The third song on “Heart On Ice” is called “I Ain’t Country.” On it, Jon Langston is joined by Travis Denning, and its chorus lists things you can say about them: “Redneck,” “beer-drinking country-singing SOB,” and a “red clay kid.”
Then the one thing you can’t say: “You damn sure can’t say I ain’t country.”
If you still need assistance in understanding what kind of record Langston’s debut full-length is, let’s revisit the first two tracks: “Heart On Ice” sees him drowning his sorrows in the nearest hostelry, and “Beer In Bar” is about finding love in one.
This is modern country 101, and it knows it, but my goodness, it does it well.
From Georgia down to his boots, Langston has been planning this record for a decade, and unlike many of his peers, he writes the songs. Eleven of the 14 are from his pen, and thus you assume his heart.
Working with renowned producers Jody Stevens, Brad Wagner, and Jacob Rice has ensured that tracks like “Whiskey Does” sound like a million dollars (and that’s what they’re aiming to make you imagine). Langston’s voice is one of the most authentic you’ll find. Deep, rich, and weather-worn, it means “Where’s That Girl” and others have red dirt hewn in their veins.
And that’s the best thing about this album, actually. On “….Girl,” he looks on as she moves on. Moving away isn’t on the agenda here. There’s too much past in Georgia, too much history, like the girl on “Never Left Me” and the others on the pop classic “Dirt Roads And Diamonds.”
One of the standout tracks here is the ballad “Grandaddy’s Watch.” “It’s more than a timepiece on my arm,” he offers. “It’s a symbol of the man I want to be,” and so is this record, you imagine. It is a personal manifesto of the values that Langston and others hold dear.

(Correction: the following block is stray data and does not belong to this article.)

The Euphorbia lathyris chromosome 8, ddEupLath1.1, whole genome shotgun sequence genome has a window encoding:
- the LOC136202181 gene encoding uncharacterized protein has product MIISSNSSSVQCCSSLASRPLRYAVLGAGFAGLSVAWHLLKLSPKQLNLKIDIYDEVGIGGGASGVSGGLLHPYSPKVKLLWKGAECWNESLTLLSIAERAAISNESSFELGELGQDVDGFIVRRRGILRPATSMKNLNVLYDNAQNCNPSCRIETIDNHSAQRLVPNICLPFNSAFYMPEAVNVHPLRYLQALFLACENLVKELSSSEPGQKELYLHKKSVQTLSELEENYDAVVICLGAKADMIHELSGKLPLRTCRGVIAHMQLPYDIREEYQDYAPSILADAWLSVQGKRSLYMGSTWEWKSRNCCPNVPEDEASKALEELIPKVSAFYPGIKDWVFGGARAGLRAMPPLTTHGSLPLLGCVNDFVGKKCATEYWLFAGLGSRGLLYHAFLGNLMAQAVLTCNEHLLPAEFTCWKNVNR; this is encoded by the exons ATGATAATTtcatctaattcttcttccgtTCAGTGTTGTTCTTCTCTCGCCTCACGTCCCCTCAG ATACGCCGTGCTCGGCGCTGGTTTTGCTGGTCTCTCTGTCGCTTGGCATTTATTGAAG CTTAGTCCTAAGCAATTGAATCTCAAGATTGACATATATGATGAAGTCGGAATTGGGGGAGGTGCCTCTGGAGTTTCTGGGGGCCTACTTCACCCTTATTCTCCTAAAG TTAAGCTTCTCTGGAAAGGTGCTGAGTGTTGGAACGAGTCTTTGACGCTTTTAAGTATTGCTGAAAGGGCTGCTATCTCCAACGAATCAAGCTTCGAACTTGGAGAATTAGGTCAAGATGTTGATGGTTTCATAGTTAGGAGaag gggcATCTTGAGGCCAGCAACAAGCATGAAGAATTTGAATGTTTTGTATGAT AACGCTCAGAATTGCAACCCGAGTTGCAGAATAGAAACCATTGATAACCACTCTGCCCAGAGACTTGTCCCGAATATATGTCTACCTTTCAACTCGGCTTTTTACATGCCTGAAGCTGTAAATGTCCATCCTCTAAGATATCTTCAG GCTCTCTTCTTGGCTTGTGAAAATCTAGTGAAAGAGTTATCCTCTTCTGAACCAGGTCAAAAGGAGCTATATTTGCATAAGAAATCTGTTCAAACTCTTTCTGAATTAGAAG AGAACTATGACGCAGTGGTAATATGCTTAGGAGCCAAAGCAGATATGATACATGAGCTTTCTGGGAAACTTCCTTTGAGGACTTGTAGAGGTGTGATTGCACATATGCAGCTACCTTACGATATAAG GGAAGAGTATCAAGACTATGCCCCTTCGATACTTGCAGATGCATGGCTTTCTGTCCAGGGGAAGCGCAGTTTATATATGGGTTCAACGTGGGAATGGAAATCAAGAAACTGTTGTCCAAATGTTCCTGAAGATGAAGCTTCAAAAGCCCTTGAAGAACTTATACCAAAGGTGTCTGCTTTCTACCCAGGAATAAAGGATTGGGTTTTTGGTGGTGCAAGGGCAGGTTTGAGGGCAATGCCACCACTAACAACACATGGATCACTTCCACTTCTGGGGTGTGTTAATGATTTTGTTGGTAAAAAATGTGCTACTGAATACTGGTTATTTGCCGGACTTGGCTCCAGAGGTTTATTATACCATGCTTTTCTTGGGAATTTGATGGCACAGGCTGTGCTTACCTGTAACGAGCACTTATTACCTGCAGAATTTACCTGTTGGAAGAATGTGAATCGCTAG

“A Day In The 90s” is the summer anthem, leaving behind the Honky-Tonk, and off we go to the beach.
I’ve mused before about why this type of music resonates as much with middle England as it does with middle America. The reason surely lies in “Ain’t No Country”; it’s the idyll. It’s the “wish you were here?” The simple life, the “mama’s Pecan pie” he sings about; it might be real, it might not, but it doesn’t matter. It sells a dream.
“Better Off” finds its pop groove, while “If You Leave Atlanta” underlines the fact that this Good Ol’ Boy isn’t tempted by the big city. You can keep the bright lights. He’s not that boy. That’s why “….Ice” works. He’s got the same dreams you have – and he’s got a Bon Jovi guitar solo.
It ends with two ballads, but they have different tones. “Wrong Side Of The Bottle” muses on the life that’s lived in the bar, while the absolutely lovely “May Magnolia” is shot through with such an infectious groove that you can’t resist it.
It deals with spring, the green shoots, rebirth, the circle of life, if you will, and that’s how you view country too. It keeps reinventing itself and producing new artists. And if originality isn’t high on the list here, then no matter because in Jon Langston, a star is born, and “Heart On Ice” is one of the best albums of its type this year.